The MTG metagame in Magic’s various competitive formats is very defined. Generally, after some research, players should, more or less, be ready to walk into a format and expect to see a certain variety of powerful cards. This doesn’t necessarily mean that you will make all the right decisions in your games, but you can at least identify the type of strategy you’re playing against. That said, every once in a while, you end up playing against something completely different.
Not every card is created equal, and there are definitely some cards out there created with little-to-no intention for it to be competitively viable. These silly cards instead will show up in casual Commander, a place meant for players to explore bizarre game spaces, create incredibly wonky interactions and play with your favorite cards, regardless of whether they’re competitively viable or not.
Occasionally, some brilliant mind manages to close the gap between these spaces and takes a card that players would never imagine to be competitive and turn it into something terrifying. Here’s why Flumph is now a competitively viable MTG card.
Why Play Flumph?
Flumph is a two mana creature that flies, has zero power and four toughness. As such, the card seems like a fine blocker, but doesn’t really get much accomplished past that point. The added effect is symmetrical in two-player games, allowing both players to draw a card whenever Flumph takes damage. Unless there’s serious consistent upside to doing this when combined with other cards in your deck, Flumph may not be the best competitive card.
The same is not true for Commander. Flumph is not the best card out there, but it can be an interesting political effect that acts as a draw engine for you and can garner favors from the rest of the table. Flumph only allows one opponent to draw a card on its activation, after all. This may also make players less enthusiastic about removing a card that is also a value engine when built around since there’s a potential carrot for your opponents to grab.
Despite this, players are beginning to speculate heavily on Flumph after one silly combo was revealed to potentially be good enough to see play in the Modern metagame. There are multiple orders for the card on TCGplayer for multiple copies of the card on the day this article was written.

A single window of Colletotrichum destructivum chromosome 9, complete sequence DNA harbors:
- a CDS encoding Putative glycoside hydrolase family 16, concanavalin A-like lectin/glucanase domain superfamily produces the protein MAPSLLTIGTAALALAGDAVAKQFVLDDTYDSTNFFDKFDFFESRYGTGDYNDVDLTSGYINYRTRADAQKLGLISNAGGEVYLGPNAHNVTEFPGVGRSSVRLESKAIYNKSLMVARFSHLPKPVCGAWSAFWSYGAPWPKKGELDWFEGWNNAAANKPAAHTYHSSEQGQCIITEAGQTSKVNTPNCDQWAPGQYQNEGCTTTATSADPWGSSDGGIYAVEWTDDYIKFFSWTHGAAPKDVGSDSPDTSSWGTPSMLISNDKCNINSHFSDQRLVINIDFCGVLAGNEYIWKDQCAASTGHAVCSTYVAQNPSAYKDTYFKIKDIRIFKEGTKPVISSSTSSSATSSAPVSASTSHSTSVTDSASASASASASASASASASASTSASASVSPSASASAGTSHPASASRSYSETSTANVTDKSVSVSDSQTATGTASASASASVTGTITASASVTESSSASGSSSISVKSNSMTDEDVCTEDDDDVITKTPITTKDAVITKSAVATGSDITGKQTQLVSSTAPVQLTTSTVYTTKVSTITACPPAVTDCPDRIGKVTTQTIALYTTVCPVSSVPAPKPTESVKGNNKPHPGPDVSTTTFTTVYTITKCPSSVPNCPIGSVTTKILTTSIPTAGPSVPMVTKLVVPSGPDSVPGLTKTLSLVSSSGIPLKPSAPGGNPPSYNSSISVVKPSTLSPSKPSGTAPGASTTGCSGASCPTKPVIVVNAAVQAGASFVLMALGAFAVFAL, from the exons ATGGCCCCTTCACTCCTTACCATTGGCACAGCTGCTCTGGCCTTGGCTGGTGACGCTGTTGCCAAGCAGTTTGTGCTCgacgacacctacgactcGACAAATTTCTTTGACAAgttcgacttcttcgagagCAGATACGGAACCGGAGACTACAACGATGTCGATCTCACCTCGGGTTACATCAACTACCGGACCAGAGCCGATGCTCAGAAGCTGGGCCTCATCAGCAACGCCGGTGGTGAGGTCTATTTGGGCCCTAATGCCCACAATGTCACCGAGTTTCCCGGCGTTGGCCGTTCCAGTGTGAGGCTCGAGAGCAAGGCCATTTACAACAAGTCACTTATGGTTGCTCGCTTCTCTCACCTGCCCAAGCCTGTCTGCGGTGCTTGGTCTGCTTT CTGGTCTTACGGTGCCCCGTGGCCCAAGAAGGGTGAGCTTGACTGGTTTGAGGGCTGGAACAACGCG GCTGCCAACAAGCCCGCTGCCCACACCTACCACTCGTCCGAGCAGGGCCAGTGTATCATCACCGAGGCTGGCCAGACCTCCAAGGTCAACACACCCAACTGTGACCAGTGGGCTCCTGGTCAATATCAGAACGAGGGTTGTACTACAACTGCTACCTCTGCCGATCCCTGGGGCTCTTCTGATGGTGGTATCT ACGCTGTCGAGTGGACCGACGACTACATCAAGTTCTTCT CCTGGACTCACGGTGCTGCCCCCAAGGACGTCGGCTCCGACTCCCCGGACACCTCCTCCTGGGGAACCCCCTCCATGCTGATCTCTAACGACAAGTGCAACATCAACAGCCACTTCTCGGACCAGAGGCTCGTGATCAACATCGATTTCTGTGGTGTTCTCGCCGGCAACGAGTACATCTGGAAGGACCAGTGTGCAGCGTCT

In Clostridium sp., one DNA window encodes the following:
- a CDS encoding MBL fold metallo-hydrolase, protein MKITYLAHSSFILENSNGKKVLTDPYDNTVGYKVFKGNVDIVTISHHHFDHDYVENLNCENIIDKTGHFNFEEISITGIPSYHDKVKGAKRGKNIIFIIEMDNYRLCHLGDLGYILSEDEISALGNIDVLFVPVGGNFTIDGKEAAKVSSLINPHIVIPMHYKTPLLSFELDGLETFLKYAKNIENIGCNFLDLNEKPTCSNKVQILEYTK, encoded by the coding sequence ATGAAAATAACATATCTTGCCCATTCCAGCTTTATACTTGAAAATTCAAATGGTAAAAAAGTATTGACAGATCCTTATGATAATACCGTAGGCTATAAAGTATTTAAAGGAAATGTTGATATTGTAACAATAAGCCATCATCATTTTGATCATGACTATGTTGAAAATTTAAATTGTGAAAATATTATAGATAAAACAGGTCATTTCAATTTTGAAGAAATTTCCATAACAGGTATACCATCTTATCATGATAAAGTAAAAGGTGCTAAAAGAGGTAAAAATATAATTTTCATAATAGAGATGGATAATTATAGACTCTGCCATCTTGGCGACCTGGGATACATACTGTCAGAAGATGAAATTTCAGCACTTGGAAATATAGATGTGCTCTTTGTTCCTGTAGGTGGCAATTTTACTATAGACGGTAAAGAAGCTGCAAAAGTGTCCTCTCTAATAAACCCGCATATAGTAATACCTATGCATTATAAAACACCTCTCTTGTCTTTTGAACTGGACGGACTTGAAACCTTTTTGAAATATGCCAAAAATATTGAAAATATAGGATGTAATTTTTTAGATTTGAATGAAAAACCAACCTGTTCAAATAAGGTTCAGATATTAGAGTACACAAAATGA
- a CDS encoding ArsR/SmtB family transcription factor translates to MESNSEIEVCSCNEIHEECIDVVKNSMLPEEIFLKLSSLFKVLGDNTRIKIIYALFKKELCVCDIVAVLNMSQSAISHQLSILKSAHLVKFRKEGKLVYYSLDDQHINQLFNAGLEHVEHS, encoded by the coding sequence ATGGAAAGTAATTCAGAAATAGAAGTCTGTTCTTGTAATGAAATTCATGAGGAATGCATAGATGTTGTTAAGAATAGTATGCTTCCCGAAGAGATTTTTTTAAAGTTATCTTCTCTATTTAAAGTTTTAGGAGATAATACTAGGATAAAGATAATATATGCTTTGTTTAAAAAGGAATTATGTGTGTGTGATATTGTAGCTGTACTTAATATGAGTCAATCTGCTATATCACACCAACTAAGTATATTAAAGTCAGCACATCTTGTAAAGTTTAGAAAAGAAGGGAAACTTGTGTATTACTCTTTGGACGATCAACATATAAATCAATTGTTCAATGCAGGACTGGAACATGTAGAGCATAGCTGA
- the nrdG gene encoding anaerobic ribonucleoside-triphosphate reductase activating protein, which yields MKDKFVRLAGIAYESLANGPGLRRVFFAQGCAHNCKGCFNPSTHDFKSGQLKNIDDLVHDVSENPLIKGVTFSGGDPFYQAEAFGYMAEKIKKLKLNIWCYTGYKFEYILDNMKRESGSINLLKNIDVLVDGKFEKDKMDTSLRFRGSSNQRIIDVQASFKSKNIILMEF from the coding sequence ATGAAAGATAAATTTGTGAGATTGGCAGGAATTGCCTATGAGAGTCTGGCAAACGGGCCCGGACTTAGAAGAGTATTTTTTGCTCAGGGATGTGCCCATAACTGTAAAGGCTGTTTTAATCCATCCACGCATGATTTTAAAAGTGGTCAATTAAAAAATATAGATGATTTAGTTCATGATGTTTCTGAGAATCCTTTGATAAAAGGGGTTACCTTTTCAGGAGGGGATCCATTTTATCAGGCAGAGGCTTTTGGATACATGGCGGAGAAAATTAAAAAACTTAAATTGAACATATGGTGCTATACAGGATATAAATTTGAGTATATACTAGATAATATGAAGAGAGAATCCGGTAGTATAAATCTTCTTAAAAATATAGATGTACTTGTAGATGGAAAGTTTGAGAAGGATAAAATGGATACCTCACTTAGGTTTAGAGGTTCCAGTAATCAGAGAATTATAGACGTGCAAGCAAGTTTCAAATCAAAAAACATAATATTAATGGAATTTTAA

Thanks to a new competitive superstar, Flumph has been turned into an infinite combo piece. Now players need to seriously think about whether a resolved Flumph means that they will be decking out at instant speed.
Yet Another Appearance
As mentioned earlier, Flumph should only become viable if you can somehow break the parity of this card to be heavily in your favor. Drawing both players a card and otherwise just being a blocker is not a great way of providing value.
Fortunately for Flumph, one of Modern’s best cards synergizes with it incredibly well. When combined with Orcish Bowmasters, we can create a loop. When the Bowmasters enters, it can ping a target and Amass Orcs 1. As many players should know at this point, the more powerful portion of this card is the text that states Orcish Bowmasters’ ability triggers whenever your opponent draws an extra card, as well as when it enters.
This means that the Bowmasters can ping your Flumph, past which point Flumph will force both players to draw a card. This will trigger Orcish Bowmasters again, which can target Flumph. This creates an infinite loop that will deck out whoever has the least amount of cards in their library. At least, it would if Flumph had infinite toughness. Unfortunately, it only has four, meaning that the most Bowmasters can do is Amass Orcs Five, ping a non-Flumph target once and force both players to draw four cards.